Steve was with him, I was recovering. Through that first night, Steve was with him throughout, and I called multiple times to check if he was okay. I never knew what they would say. I was so out of it, but I could call, and that was what I did. But, the next morning Steve rolled me down to see him in the NICU. I have never in my life seen a baby that tiny. He was the size of Steve’s hand, and although I was terrified to touch him because I didn’t want to hurt his tiny body, I held his sweet hand. His whole hand barely wrapped around my finger, and his whole body crunched up around my hand; reaching, drawing me closer. And for four days that was as close as we got. And on the 4th day. That was the day I held him. His primary nurse was an angel and although protocol challenged her decision to let me hold such a fragile baby, she knew it was needed; that it was right. The room instantly changed. The alarms were silenced, the voices muffled, the chaos suspended for that moment. It was the grace of God. The love that was stored up for this child was altogether offered to him in that moment. His chest and cheek against my chest, all his machines and tubes attached, and he weighed nothing and he weighed everything at the same time. He was the kept promise God gave to our hearts and we for the first time physically embraced it.
I remember coming home after sitting with Samuel for several hours, and I laid on my couch and my mother-in-law asked me how I was doing, how I was feeling. And you must know, I am a worrier, I have always struggled with fear and anxiety, and oddly enough that just wasn’t going on for me in that moment. I remember responding to her question: “I look at him and I know he is in a danger, but I have peace. It is like he is resting and God is hovering, God is working his body to function, and he is just waiting, growing, and letting God do his fighting.” I remember people referring to him as “a fighter,” (which he most certainly was) but in my heart, I felt the pull of the opposite. He wasn’t fighting, he was resting. God was fighting for him. Yes, he held strong, yes, he defied odds, and yes, he fought for life, but as I watched him throughout his NICU stay, I would watch his eyes barely open to meet mine and gently say, “I’m being fought FOR, I am the son of the rescuer, and HE is the one that is rescuing me.” Even our tiny 2lb son was being used to minister to our hearts. His need was great and yet he still gave.
He was born needing 100% life support and every day he required less and less. Every day, they tested him, they sought out his strength, his ability to handle breathing on his own. There were many scary moments, where he would suddenly need more oxygen, or his alarms would go off, or we would receive phone calls or voicemails giving us information about what his needs at the time were. The day had come when his oxygen would be removed, and he would be taken downstairs where the more stable “feeder, grower” patients got transferred to. It was a graduation day of sorts, not from the NICU, but from the more intensive intensive care unit (if that even makes sense). I was recording the whole process. This was the moment that I had watched so many of our fellow NICU parents beam with their own babies going through the same thing. They removed the tubes, and his beautiful face was clear and visible in its entirety. It was a big to do, where the nurses rallied around and gawked and congratulated us and the baby. We got downstairs, and I sat there for what seemed like all night, and I just stared at this beautiful tube-less face, and thought, “now you just have to grow, love bug.” I went home, tucked tight into bed, beaming from ear to ear and then, the phone call. He only lasted about 6 hours, and then they brought him back upstairs, back on oxygen, tubes taped back on his face. That phone call devastated us. The light at the end of the tunnel went from bright to dark once again. Hope to devastation.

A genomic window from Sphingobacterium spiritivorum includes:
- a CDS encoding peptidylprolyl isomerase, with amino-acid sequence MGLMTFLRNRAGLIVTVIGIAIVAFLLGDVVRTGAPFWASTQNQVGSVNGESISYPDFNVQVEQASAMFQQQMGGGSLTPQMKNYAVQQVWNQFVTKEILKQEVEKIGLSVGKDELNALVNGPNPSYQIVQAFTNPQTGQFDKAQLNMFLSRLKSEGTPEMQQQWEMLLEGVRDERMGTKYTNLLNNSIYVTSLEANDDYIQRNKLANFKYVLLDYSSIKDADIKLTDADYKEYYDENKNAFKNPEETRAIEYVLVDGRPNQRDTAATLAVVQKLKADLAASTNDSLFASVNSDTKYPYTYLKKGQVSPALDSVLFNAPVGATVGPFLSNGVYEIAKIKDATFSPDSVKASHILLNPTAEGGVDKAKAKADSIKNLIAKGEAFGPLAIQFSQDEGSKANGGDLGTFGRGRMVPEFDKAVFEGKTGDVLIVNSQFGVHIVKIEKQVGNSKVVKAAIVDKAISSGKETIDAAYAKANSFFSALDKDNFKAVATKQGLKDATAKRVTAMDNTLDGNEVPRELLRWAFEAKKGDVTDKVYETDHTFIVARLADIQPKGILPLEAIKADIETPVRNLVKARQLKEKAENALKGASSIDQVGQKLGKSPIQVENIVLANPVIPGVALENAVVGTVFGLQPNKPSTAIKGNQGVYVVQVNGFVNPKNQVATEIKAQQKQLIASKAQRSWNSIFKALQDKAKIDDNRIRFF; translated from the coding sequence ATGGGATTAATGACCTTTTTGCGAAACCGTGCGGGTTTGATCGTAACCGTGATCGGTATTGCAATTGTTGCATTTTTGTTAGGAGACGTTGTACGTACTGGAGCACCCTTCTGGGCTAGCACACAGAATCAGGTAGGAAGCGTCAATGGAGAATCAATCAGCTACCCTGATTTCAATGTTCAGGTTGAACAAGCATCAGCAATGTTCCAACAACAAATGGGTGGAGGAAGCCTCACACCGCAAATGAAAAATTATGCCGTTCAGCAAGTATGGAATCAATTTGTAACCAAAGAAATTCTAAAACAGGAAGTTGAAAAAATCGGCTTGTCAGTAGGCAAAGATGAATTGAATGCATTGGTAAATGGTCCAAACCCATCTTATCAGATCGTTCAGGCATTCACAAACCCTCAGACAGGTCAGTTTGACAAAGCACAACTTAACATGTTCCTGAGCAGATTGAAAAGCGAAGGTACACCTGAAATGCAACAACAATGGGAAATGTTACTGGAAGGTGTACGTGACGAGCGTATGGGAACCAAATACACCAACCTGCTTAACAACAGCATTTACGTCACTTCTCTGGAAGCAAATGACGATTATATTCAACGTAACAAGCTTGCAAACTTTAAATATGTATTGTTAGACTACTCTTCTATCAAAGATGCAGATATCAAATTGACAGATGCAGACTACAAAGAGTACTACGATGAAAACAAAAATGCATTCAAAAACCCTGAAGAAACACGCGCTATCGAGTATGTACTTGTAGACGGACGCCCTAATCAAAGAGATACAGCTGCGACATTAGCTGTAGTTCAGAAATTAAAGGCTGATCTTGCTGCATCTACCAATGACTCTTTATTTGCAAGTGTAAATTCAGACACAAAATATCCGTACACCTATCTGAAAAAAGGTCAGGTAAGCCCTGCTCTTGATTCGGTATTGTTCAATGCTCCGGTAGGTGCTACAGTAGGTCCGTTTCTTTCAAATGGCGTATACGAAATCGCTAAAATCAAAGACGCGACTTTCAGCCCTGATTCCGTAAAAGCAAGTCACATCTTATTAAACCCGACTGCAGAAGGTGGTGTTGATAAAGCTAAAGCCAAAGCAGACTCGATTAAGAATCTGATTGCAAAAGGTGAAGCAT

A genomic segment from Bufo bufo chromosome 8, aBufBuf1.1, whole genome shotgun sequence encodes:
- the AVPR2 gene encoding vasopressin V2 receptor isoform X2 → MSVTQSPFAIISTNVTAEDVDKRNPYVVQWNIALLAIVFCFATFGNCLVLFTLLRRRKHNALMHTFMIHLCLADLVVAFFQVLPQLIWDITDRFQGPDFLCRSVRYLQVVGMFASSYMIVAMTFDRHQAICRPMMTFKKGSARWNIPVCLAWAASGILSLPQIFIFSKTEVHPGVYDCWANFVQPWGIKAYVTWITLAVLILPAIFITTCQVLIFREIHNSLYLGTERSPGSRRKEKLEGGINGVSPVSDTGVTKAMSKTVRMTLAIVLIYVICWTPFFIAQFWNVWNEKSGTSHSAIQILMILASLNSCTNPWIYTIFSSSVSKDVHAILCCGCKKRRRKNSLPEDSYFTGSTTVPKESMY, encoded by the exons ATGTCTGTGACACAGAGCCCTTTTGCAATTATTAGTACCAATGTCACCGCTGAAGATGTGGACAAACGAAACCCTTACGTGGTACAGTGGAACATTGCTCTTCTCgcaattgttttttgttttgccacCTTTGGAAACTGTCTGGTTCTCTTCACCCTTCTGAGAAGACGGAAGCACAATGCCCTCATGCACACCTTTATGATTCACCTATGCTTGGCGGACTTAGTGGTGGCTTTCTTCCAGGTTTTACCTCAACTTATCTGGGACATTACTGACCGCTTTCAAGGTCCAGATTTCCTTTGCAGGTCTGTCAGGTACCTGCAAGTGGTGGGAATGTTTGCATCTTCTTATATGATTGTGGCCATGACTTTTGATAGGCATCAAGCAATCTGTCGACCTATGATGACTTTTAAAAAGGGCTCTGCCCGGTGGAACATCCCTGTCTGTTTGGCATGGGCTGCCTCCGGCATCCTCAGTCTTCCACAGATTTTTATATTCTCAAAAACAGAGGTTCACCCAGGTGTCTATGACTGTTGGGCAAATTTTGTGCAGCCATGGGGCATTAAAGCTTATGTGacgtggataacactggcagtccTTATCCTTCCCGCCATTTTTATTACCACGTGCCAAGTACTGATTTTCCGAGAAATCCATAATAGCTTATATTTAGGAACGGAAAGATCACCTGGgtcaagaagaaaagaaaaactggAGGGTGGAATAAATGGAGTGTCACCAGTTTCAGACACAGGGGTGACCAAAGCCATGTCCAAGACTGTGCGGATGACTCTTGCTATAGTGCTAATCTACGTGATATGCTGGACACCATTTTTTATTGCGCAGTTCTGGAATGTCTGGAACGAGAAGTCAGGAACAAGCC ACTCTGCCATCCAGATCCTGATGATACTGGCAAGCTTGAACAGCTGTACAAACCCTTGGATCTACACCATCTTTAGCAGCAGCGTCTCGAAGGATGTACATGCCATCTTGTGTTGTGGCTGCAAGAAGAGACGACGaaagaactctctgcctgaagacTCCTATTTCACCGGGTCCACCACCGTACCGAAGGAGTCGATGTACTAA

Some days, I cried from sunrise to sunset, at first just from sheer exhaustion, other times from the fear and longing. And there were days, as the road stretched beyond our expectations, the schemes of the enemy infiltrated, whispering lies of abandonment in our ears. But, there were days and moments where the road we were walking felt anointed. There were days where our hope soared, our faith was thick and our prayers were feisty and fierce in victory. The roller coaster of the NICU, of this entire journey, revealed our desperation for the living, breathing God. It revealed our need, our dependence, our hope and anchor for our souls. He saw us, he authored Samuel’s tiny life from the beginning of time, and as he grew within my womb, He was knitting him together in the secret place for HIS glory revealed.
There is zero doubt that this life is an expression of God’s love to not only us as his parents, but to you, the intercessors, the hopers, the onlookers. He is revealing a new sense of who He is and how he cares and how His mighty power can miraculously heal! It is like God continued to knock on our hearts to say, “do you get it, yet? This is not a fluke, this is not just medicine, it is my hand upon you! Trust me always, and when another storm rushes around you, remember how I brought you into to the land of the living!”
Our son is a miracle.
90% of PPROM patients deliver within 7 days: He stayed inside for 7 weeks after rupture: MIRACLE.
The pain at 23 weeks potentially leading to immediate delivery, gone: MIRACLE.
VSD in his heart closed: MIRACLE.
He had a 50% chance of having ROP and blindness and didn’t have it: MIRACLE.
He only had one blood transfusion: MIRACLE.
Rapid decrease of oxygen need: MIRACLE.
Hernia repairs without any need to go back on oxygen support post op: MIRACLE.
No brain bleeds: MIRACLE.
Never suffered infection: MIRACLE
Never suffered NEC: MIRACLE.
Battled long and hard to gain consistent weight, avoiding “failure to thrive”: MIRACLE.
And the list could go on and on.
The battle was long, the road was often steep and arduous, but on June 22, 2016, 147 days after my water broke, and 100 days in the NICU:
Our Samuel Wallace Kaman’o’I’o came home.”
“HE HAS MADE EVERYTHING BEAUTIFUL IN HIS TIME.” ECCLESIASTES 3:11